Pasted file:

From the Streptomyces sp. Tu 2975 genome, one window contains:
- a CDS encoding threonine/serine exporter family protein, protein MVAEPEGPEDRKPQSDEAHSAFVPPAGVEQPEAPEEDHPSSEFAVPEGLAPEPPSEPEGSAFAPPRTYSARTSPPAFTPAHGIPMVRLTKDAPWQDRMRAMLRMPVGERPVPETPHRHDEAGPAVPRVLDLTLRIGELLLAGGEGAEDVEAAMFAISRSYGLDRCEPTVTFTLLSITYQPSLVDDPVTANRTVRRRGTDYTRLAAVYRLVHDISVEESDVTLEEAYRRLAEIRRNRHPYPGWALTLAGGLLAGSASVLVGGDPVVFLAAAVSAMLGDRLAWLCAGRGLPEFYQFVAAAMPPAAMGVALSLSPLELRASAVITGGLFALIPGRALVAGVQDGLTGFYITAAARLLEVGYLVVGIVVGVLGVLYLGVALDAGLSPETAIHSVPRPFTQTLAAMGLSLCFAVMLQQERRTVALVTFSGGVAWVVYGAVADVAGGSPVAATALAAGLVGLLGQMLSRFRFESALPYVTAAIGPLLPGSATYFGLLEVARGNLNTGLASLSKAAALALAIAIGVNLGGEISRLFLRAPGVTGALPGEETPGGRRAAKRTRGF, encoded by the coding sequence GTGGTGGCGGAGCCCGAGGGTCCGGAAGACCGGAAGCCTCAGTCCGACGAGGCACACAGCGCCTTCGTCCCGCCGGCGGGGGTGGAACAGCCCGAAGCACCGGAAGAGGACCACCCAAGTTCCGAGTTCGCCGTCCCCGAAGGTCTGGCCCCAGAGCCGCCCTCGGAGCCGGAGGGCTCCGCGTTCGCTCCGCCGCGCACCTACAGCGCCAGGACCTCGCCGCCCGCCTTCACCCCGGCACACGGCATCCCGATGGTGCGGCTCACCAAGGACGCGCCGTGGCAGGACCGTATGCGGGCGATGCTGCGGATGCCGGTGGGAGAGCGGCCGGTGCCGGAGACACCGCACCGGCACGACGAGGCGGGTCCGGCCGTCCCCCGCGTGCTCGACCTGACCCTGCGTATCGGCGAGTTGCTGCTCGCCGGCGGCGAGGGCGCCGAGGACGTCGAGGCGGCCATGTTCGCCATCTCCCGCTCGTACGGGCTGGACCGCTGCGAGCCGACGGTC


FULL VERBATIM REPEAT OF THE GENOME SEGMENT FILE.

From the Streptomyces sp. Tu 2975 genome, one window contains:
- a CDS encoding threonine/serine exporter family protein, protein MVAEPEGPEDRKPQSDEAHSAFVPPAGVEQPEAPEEDHPSSEFAVPEGLAPEPPSEPEGSAFAPPRTYSARTSPPAFTPAHGIPMVRLTKDAPWQDRMRAMLRMPVGERPVPETPHRHDEAGPAVPRVLDLTLRIGELLLAGGEGAEDVEAAMFAISRSYGLDRCEPTVTFTLLSITYQPSLVDDPVTANRTVRRRGTDYTRLAAVYRLVHDISVEESDVTLEEAYRRLAEIRRNRHPYPGWALTLAGGLLAGSASVLVGGDPVVFLAAAVSAMLGDRLAWLCAGRGLPEFYQFVAAAMPPAAMGVALSLSPLELRASAVITGGLFALIPGRALVAGVQDGLTGFYITAAARLLEVGYLVVGIVVGVLGVLYLGVALDAGLSPETAIHSVPRPFTQTLAAMGLSLCFAVMLQQERRTVALVTFSGGVAWVVYGAVADVAGGSPVAATALAAGLVGLLGQMLSRFRFESALPYVTAAIGPLLPGSATYFGLLEVARGNLNTGLASLSKAAALALAIAIGVNLGGEISRLFLRAPGVTGALPGEETPGGRRAAKRTRGF, encoded by the coding sequence GTGGTGGCGGAGCCCGAGGGTCCGGAAGACCGGAAGCCTCAGTCCGACGAGGCACACAGCGCCTTCGTCCCGCCGGCGGGGGTGGAACAGCCCGAAGCACCGGAAGAGGACCACCCAAGTTCCGAGTTCGCCGTCCCCGAAGGTCTGGCCCCAGAGCCGCCCTCGGAGCCGGAGGGCTCCGCGTTCGCTCCGCCGCGCACCTACAGCGCCAGGACCTCGCCGCCCGCCTTCACCCCGGCACACGGCATCCCGATGGTGCGGCTCACCAAGGACGCGCCGTGGCAGGACCGTATGCGGGCGATGCTGCGGATGCCGGTGGGAGAGCGGCCGGTGCCGGAGACACCGCACCGGCACGACGAGGCGGGTCCGGCCGTCCCCCGCGTGCTCGACCTGACCCTGCGTATCGGCGAGTTGCTGCTCGCCGGCGGCGAGGGCGCCGAGGACGTCGAGGCGGCCATGTTCGCCATCTCCCGCTCGTACGGGCTGGACCGCTGCGAGCCGACGGTC